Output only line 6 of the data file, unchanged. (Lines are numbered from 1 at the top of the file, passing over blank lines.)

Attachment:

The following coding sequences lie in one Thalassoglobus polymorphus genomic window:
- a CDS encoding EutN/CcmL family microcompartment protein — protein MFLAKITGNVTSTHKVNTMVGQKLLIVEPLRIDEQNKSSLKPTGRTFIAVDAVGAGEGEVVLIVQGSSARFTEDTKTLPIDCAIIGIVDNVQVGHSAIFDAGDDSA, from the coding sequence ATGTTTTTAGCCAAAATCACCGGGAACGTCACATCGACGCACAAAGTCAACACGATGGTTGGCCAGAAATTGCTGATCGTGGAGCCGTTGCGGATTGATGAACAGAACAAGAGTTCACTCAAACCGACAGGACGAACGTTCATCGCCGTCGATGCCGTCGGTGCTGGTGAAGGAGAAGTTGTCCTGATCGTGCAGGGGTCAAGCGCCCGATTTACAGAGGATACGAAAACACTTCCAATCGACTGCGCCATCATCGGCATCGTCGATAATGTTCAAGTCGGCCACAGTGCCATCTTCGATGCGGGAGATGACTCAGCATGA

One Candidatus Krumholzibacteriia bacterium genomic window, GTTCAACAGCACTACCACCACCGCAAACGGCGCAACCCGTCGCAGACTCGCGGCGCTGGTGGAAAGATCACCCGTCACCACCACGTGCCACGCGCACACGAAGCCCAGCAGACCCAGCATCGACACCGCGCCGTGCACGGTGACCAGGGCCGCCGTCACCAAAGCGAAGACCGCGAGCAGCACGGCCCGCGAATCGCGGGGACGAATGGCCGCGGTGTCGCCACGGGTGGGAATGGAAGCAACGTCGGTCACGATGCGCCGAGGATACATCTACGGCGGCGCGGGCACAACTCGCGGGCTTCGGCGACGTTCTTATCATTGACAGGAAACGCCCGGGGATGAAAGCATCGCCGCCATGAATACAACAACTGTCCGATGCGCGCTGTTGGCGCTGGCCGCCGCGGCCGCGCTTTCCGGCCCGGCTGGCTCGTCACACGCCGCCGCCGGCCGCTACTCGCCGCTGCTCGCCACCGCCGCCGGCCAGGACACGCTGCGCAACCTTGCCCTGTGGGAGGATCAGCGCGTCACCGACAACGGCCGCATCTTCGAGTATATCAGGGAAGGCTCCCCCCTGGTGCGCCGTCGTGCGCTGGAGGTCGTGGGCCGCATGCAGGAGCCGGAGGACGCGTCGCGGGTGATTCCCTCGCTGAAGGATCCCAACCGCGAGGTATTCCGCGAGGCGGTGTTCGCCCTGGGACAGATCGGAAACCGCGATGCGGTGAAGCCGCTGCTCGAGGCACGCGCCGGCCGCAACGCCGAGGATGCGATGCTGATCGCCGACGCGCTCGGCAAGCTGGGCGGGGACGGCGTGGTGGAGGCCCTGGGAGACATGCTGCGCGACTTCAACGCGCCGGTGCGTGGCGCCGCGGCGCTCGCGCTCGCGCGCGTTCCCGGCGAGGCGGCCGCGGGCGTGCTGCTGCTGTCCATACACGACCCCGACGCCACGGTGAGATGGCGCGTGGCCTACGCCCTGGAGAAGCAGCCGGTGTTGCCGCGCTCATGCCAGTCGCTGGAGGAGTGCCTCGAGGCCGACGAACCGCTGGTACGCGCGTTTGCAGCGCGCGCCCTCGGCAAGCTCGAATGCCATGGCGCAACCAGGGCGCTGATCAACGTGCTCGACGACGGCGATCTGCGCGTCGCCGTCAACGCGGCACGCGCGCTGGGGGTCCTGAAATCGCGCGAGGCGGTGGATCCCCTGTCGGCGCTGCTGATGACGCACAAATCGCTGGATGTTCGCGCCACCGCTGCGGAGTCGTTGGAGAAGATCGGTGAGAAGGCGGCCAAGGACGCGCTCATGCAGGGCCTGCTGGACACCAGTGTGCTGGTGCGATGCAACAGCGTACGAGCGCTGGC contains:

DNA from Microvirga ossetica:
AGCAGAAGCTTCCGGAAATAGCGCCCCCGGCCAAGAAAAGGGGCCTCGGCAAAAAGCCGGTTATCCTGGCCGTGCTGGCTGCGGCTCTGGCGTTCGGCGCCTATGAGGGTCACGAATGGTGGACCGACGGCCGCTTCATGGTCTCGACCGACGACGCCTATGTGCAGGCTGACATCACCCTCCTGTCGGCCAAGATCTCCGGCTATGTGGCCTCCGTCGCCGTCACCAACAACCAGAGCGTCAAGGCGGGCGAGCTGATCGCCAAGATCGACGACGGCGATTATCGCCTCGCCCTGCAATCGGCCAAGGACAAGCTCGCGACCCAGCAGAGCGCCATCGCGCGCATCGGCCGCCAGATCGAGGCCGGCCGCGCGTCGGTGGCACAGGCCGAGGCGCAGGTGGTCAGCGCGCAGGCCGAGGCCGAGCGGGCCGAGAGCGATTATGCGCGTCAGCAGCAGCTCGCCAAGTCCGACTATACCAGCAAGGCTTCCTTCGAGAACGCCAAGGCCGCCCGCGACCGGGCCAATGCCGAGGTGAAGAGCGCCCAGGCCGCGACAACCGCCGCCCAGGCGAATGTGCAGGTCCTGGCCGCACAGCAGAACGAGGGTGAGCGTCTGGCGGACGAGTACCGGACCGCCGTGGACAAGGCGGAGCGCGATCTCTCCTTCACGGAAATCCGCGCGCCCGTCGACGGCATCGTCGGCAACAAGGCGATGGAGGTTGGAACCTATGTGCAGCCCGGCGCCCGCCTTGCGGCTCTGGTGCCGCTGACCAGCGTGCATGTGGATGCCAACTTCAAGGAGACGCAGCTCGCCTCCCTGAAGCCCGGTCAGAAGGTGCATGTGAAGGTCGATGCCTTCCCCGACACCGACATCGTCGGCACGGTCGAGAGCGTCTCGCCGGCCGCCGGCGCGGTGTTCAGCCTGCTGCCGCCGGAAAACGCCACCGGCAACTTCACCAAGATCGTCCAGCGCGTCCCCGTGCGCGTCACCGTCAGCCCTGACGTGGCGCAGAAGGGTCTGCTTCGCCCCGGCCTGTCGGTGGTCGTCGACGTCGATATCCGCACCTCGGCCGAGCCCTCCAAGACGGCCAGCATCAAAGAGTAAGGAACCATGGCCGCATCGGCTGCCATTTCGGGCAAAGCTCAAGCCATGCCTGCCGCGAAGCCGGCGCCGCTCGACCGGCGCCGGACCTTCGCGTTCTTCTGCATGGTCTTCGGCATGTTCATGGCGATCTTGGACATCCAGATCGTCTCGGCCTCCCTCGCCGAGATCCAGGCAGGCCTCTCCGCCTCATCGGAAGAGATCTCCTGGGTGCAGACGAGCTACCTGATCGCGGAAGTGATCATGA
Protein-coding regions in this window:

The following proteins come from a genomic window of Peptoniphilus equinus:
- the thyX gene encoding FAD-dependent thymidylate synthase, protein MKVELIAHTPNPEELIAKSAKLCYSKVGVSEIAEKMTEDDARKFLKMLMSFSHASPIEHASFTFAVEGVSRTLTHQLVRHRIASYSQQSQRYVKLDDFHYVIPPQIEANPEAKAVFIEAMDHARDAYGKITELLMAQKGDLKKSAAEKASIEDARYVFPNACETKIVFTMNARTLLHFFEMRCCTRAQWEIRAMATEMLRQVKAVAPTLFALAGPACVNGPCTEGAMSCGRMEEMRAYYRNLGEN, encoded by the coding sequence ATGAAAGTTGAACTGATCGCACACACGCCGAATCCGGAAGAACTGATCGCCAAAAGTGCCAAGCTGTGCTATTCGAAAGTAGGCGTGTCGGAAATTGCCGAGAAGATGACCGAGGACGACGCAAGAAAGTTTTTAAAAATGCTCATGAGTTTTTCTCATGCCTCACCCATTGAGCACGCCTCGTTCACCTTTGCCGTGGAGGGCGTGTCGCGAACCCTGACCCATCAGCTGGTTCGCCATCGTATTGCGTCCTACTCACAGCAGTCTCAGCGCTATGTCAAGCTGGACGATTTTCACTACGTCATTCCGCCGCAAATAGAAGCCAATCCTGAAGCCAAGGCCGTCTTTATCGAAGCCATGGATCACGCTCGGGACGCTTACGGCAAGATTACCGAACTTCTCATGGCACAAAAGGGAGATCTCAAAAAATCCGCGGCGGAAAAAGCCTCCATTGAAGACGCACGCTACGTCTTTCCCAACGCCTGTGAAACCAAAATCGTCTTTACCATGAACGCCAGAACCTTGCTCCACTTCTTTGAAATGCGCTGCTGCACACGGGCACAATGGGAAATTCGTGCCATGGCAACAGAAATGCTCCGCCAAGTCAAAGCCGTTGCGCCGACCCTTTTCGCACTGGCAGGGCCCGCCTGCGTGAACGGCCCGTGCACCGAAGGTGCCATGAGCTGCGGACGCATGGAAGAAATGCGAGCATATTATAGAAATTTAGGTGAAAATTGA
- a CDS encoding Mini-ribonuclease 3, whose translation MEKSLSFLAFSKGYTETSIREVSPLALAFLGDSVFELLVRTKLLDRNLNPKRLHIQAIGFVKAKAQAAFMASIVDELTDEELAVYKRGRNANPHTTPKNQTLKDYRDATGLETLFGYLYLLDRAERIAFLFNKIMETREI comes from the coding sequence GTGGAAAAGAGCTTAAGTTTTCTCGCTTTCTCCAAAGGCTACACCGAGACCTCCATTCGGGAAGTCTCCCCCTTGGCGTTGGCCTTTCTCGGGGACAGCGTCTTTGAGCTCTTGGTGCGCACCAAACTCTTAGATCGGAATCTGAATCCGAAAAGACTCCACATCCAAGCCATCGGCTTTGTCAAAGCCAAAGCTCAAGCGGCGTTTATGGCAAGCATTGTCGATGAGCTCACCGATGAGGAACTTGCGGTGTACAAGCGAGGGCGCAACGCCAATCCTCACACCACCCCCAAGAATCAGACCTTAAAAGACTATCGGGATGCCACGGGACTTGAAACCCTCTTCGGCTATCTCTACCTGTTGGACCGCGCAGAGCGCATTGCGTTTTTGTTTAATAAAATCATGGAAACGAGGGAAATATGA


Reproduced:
Protein-coding regions in this window: